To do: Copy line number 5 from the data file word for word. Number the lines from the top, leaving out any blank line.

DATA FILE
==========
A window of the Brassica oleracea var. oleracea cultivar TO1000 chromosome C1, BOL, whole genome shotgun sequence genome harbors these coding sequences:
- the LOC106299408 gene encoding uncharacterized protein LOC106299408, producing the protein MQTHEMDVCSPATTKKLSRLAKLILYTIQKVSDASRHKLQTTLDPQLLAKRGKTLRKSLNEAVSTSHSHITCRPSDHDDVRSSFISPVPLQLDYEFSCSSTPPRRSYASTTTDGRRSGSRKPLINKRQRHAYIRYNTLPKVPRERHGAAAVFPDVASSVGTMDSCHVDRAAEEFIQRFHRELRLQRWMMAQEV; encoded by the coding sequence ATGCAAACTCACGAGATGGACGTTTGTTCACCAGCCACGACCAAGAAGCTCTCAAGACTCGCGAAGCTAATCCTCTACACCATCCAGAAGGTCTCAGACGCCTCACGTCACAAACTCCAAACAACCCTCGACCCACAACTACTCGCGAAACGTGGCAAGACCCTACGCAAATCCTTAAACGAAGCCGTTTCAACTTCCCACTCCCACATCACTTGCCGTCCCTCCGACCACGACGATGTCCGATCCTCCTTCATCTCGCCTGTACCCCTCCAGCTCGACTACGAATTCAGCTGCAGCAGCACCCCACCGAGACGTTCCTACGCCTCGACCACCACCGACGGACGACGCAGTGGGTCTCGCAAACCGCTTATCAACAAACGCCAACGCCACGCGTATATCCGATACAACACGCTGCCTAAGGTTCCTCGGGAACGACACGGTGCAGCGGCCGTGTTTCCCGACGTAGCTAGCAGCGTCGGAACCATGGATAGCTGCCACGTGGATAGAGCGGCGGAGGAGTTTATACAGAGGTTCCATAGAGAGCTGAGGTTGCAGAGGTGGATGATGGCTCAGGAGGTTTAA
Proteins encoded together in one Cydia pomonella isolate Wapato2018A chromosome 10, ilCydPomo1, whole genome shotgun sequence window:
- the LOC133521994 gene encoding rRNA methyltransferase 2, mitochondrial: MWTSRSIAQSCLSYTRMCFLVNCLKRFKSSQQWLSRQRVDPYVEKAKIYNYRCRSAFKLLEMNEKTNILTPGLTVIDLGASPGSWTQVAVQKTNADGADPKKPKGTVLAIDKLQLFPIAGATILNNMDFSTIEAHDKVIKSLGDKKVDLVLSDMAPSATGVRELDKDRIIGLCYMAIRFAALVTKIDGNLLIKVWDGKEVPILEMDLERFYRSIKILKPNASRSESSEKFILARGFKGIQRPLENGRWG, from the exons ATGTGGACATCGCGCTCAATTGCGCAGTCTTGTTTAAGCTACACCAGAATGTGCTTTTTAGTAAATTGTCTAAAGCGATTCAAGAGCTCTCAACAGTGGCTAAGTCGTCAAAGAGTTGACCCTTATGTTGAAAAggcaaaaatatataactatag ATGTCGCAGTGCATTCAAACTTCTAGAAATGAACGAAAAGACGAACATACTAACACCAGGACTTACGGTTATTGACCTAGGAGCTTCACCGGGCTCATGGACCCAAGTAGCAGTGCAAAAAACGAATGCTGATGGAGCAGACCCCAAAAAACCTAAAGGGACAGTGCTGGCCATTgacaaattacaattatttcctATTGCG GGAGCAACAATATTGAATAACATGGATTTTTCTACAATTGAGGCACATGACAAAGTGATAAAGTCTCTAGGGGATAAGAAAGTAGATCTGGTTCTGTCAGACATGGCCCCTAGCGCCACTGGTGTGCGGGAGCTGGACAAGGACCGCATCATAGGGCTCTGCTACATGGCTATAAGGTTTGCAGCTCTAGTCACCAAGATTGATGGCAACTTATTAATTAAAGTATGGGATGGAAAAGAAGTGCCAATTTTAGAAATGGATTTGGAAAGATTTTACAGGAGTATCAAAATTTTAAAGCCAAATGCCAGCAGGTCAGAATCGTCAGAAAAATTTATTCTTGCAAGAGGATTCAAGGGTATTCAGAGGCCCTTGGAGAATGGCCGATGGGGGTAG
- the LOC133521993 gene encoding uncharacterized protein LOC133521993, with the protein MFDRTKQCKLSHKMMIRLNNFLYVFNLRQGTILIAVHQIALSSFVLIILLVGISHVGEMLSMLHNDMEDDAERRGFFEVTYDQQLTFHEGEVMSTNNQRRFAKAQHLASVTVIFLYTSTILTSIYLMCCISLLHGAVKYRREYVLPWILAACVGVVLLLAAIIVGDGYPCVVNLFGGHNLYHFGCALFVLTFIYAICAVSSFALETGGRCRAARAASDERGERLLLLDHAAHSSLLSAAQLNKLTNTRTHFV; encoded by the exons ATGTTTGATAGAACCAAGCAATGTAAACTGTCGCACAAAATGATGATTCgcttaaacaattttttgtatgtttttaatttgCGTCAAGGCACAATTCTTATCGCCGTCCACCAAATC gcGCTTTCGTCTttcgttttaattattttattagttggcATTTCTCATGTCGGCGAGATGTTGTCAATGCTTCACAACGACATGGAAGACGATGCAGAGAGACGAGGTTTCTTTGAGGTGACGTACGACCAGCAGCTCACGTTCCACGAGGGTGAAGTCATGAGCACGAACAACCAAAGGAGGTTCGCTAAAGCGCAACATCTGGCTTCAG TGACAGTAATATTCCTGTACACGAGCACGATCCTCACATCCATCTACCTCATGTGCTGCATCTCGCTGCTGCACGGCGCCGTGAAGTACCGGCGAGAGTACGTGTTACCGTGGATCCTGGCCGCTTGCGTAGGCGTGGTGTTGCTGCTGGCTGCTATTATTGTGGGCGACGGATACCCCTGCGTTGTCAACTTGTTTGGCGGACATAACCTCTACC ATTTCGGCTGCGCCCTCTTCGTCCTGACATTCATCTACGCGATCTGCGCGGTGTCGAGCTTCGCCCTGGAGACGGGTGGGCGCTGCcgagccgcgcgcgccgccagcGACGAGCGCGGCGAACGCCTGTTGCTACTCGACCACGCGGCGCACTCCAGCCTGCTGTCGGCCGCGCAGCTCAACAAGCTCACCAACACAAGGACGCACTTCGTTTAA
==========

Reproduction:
- the LOC133521993 gene encoding uncharacterized protein LOC133521993, with the protein MFDRTKQCKLSHKMMIRLNNFLYVFNLRQGTILIAVHQIALSSFVLIILLVGISHVGEMLSMLHNDMEDDAERRGFFEVTYDQQLTFHEGEVMSTNNQRRFAKAQHLASVTVIFLYTSTILTSIYLMCCISLLHGAVKYRREYVLPWILAACVGVVLLLAAIIVGDGYPCVVNLFGGHNLYHFGCALFVLTFIYAICAVSSFALETGGRCRAARAASDERGERLLLLDHAAHSSLLSAAQLNKLTNTRTHFV; encoded by the exons ATGTTTGATAGAACCAAGCAATGTAAACTGTCGCACAAAATGATGATTCgcttaaacaattttttgtatgtttttaatttgCGTCAAGGCACAATTCTTATCGCCGTCCACCAAATC gcGCTTTCGTCTttcgttttaattattttattagttggcATTTCTCATGTCGGCGAGATGTTGTCAATGCTTCACAACGACATGGAAGACGATGCAGAGAGACGAGGTTTCTTTGAGGTGACGTACGACCAGCAGCTCACGTTCCACGAGGGTGAAGTCATGAGCACGAACAACCAAAGGAGGTTCGCTAAAGCGCAACATCTGGCTTCAG TGACAGTAATATTCCTGTACACGAGCACGATCCTCACATCCATCTACCTCATGTGCTGCATCTCGCTGCTGCACGGCGCCGTGAAGTACCGGCGAGAGTACGTGTTACCGTGGATCCTGGCCGCTTGCGTAGGCGTGGTGTTGCTGCTGGCTGCTATTATTGTGGGCGACGGATACCCCTGCGTTGTCAACTTGTTTGGCGGACATAACCTCTACC ATTTCGGCTGCGCCCTCTTCGTCCTGACATTCATCTACGCGATCTGCGCGGTGTCGAGCTTCGCCCTGGAGACGGGTGGGCGCTGCcgagccgcgcgcgccgccagcGACGAGCGCGGCGAACGCCTGTTGCTACTCGACCACGCGGCGCACTCCAGCCTGCTGTCGGCCGCGCAGCTCAACAAGCTCACCAACACAAGGACGCACTTCGTTTAA